Here’s where the Frank Rich trolley really comes off the tracks.
Obama’s excessive trust in his own heady team is all too often matched by his inherent deference to the smartest guys in the boardroom in the private sector. His default assumption seems to be that his peers are always as well-intentioned as he is. The single biggest mistake he has made in managing the gulf disaster was his failure to challenge BP’s version of events from the start. The company consistently understated the spill’s severity, overestimated the progress of the repair operation and low-balled the environmental damage. Yet the White House’s designated point man in the crisis, Adm. Thad Allen of the Coast Guard, was still publicly reaffirming his trust in the BP chief executive, Tony Hayward, as recently as two weeks ago, more than a month after the rig exploded.
It’s not that his conclusions are unreasonable, Lord knows there’s enough blame to go around. It is his premises. They scare the hell out of me.
Consider what is being presumed here. BP does not have good intentions, but Barack Obama does. Perhaps these are both true. And to give him proper credit, he did say “seems to be.” But where does he ever subject them to serious question, and upon which facts did he decide them?
This is part of a very old and very troubling mindset among American liberals. If you ideologically lean toward the hard-left and you are on a government payroll of any kind…well then, the discussion is over. Your motives are not to be challenged, they are as pure as the driven snow.
BP’s record, as Rich goes on to point out, is pretty awful. That is why they are subject to government oversight and audits. Our liberals made us do it, you see; they figure if you work for an oil company you must want to dump toxic sludge into our waterways. They saw it on Captain Planet and the Planeteers. Therefore, whatever an oil company wants to do, we have to get our well-intentioned government people to say it’s alright before it can proceed.
And they did say it was alright.
This is the kind of logical cul de sac in which you find yourself trapped, when you think like a child while confronting grown-up issues like this. We’ll just put super-good, super-well-intentioned people in charge of things, and then everything will work all wonderfully. Until they don’t, then we have to do it again. The government regulators, they must have been well-intentioned but sleepy.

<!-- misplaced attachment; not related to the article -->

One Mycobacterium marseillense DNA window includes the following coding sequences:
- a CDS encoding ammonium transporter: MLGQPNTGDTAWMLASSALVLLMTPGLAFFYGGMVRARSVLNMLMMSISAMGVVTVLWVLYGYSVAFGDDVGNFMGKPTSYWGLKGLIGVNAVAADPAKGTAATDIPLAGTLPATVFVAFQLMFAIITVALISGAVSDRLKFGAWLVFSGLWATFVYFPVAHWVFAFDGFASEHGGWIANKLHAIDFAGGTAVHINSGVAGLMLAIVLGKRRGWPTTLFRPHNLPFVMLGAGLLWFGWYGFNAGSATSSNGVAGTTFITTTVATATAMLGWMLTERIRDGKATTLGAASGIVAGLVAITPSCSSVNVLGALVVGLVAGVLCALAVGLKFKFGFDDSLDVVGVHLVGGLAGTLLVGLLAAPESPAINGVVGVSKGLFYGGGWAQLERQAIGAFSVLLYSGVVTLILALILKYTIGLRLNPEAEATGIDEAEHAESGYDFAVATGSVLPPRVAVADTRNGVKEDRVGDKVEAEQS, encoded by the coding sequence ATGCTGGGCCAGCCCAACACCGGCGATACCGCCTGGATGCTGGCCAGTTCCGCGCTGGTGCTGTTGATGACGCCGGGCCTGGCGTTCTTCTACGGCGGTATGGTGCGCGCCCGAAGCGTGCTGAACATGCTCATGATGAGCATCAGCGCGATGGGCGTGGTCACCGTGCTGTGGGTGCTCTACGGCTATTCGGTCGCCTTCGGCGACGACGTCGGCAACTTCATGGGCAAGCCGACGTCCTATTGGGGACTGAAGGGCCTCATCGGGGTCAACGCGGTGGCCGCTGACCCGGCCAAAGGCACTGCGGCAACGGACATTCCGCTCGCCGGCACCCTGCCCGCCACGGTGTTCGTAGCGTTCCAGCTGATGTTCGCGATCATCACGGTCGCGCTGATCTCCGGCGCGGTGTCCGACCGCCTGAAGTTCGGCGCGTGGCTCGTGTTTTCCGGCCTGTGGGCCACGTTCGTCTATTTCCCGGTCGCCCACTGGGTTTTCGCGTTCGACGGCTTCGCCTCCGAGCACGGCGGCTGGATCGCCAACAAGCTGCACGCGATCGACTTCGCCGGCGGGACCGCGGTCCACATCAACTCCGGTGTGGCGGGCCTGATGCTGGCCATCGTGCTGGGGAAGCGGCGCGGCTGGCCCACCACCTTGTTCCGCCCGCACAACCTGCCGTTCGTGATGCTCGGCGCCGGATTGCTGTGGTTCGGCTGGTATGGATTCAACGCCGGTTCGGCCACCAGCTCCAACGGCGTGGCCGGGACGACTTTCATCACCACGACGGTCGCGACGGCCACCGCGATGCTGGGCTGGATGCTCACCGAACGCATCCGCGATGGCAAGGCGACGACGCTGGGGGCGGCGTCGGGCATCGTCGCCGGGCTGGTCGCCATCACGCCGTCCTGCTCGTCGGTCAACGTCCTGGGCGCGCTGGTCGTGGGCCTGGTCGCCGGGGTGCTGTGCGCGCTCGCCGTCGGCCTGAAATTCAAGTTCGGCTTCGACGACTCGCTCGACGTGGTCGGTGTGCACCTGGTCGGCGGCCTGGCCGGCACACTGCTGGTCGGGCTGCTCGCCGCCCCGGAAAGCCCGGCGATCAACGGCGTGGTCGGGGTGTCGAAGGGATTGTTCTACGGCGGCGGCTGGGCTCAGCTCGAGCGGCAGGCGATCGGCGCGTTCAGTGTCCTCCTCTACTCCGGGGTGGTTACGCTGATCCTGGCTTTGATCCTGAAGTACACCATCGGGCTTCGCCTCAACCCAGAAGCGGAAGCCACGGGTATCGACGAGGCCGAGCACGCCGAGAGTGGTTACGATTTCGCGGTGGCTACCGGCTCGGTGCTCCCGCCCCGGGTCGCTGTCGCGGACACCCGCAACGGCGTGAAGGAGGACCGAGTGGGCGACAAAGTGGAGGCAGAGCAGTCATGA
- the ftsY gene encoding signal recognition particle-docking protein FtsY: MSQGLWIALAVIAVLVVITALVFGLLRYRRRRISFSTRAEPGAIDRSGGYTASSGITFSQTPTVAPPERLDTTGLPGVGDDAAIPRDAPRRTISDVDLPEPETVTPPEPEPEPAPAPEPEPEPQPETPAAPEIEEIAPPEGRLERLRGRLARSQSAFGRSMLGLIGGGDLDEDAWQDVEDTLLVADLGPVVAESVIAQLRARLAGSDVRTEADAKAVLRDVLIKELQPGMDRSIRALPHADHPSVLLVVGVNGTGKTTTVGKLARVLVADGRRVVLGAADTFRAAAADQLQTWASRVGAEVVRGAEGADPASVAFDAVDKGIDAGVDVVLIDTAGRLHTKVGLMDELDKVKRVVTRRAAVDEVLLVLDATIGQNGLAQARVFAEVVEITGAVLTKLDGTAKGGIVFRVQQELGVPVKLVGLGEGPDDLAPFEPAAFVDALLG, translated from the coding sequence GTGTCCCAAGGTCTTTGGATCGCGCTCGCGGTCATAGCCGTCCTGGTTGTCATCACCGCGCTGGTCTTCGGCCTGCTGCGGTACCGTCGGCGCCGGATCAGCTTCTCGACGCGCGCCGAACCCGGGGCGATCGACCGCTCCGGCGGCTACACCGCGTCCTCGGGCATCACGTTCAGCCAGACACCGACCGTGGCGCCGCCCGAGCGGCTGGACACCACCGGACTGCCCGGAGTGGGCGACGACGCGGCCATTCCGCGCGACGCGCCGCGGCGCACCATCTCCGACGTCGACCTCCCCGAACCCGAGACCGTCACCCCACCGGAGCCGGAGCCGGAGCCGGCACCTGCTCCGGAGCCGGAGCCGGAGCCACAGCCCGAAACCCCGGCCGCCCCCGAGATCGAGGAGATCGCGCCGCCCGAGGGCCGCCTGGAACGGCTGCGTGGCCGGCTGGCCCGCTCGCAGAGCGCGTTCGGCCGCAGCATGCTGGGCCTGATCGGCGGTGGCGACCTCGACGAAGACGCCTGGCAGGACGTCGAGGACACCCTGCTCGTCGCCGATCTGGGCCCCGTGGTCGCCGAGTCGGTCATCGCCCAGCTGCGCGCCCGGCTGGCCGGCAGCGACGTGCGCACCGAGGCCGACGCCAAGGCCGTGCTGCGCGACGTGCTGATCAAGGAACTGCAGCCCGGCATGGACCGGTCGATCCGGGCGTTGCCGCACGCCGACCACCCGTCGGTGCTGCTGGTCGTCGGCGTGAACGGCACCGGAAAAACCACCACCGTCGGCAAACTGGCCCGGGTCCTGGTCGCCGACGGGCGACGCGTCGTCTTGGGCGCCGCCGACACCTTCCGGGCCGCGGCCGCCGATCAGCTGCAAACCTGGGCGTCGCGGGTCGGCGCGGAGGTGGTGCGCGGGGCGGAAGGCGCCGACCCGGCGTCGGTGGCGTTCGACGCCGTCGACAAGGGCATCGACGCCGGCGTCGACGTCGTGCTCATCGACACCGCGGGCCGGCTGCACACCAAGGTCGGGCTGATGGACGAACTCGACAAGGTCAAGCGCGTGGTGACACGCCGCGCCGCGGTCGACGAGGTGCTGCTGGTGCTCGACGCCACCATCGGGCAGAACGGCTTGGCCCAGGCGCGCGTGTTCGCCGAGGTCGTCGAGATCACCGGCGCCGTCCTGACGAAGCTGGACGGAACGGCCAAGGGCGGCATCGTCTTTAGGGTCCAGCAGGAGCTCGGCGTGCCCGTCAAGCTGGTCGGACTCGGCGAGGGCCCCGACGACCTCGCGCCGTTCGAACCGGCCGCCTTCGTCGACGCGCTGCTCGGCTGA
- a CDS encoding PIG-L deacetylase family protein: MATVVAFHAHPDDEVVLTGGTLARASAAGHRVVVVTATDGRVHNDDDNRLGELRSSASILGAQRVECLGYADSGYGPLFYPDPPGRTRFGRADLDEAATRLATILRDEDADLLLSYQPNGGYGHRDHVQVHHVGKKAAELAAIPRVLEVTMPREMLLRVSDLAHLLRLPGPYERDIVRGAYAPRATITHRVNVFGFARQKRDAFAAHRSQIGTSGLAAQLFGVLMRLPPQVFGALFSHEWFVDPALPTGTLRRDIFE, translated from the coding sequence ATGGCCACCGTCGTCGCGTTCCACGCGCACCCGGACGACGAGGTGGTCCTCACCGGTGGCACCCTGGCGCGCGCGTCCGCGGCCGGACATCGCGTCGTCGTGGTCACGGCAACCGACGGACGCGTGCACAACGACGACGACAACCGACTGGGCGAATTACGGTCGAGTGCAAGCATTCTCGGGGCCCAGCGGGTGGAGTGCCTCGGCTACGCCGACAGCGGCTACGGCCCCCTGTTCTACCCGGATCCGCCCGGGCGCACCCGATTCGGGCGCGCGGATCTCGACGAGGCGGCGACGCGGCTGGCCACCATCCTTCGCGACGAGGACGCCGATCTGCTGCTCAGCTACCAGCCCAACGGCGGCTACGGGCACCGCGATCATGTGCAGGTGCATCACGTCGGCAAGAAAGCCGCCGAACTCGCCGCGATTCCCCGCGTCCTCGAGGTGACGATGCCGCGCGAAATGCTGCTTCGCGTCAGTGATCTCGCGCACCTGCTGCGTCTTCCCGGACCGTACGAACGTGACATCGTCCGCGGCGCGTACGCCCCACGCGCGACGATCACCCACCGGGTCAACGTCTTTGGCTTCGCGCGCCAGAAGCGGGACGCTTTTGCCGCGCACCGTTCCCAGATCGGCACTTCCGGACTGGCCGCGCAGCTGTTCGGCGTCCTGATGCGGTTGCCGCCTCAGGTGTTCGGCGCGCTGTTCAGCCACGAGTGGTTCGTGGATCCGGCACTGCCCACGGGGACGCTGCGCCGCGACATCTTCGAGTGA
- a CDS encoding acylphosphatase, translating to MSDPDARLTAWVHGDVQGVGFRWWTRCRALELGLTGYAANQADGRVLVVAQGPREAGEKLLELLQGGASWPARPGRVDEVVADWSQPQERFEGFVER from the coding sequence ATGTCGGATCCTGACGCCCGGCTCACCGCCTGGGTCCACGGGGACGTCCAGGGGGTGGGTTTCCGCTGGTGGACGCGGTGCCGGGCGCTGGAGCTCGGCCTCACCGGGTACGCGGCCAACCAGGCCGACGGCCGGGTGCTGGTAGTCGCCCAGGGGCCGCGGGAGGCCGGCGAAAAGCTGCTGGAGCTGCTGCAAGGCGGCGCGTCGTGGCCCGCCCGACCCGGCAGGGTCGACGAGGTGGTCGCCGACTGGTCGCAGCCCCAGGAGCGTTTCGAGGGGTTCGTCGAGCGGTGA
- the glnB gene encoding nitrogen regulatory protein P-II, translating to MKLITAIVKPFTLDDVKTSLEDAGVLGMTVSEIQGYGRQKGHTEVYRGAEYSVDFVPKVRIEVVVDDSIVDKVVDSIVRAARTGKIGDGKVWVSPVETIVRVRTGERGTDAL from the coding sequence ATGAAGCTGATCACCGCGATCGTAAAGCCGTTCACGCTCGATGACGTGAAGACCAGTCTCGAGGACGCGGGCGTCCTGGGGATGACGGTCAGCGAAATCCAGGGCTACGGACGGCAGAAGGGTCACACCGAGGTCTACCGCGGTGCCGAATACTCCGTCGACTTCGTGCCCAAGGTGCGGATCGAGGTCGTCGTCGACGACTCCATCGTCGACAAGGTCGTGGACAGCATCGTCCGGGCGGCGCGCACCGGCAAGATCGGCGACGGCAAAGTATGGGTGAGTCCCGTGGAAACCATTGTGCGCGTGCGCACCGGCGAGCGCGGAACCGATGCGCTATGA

The idea that they could all be Looking Out For Number One, and also somewhat well-intentioned, just doesn’t even enter the realm of consideration.
The point is, this is ultimately why liberal policies don’t work. They rely on putting “Perfect People” in charge of everything, and when things still don’t work out the thing to do is put “More Perfect People” in charge of the Perfect People.
And to get mad.
How does an adult handle it? Well, funny you should ask. I’m looking at Allahpundit’s column in which he “gulps” that, in light of the disaster involving the BP oil spill, 51% now oppose new offshore drilling…
It’s a poll of adults, not registered or likely voters, but there’s no reason to doubt the trend. A Gallup poll taken last week showed a double-digit reversal in just two months between whether energy production or the environment should be a higher priority for America. A Quinnipiac poll from mid-May showed 53 percent support for continuing offshore drilling, but that was before “top kill” failed. Now, per CBS, the majority is pointing the other way.
And I don’t see what all the gulping is about. Offshore drilling is becoming increasingly unpopular; of course it is, I’d be wondering about peoples’ sanity if it were not.
My grown-up take on it is this: Lots of people say offshore drilling is too risky, so fine. Move the drilling inland. Drill on land. Open the Bakken, open ANWR. Any environmentalists get in the way, show ’em a picture of an oil-covered pelican from the Gulf, then kick ’em out of the way just like “The Rock” Obama. Maybe give ’em a taste of their own medicine: “Oh if you get in my way you must want more dead birds,” something like that. Can’t say they don’t have it comin’.
A majority of respondents, a growing one, agrees with this approach right? Off shore drilling is too dangerous. Let’s do the environmentally conscientious thing, tell the environmentalists to get lost, and drill on land where we can manage whatever mishaps take place.
Then we don’t have to worry about getting mad. We don’t have to worry about getting even. We don’t have to put “perfect” people in charge of things or wonder about what their intentions are.
Unless I’m missing something here?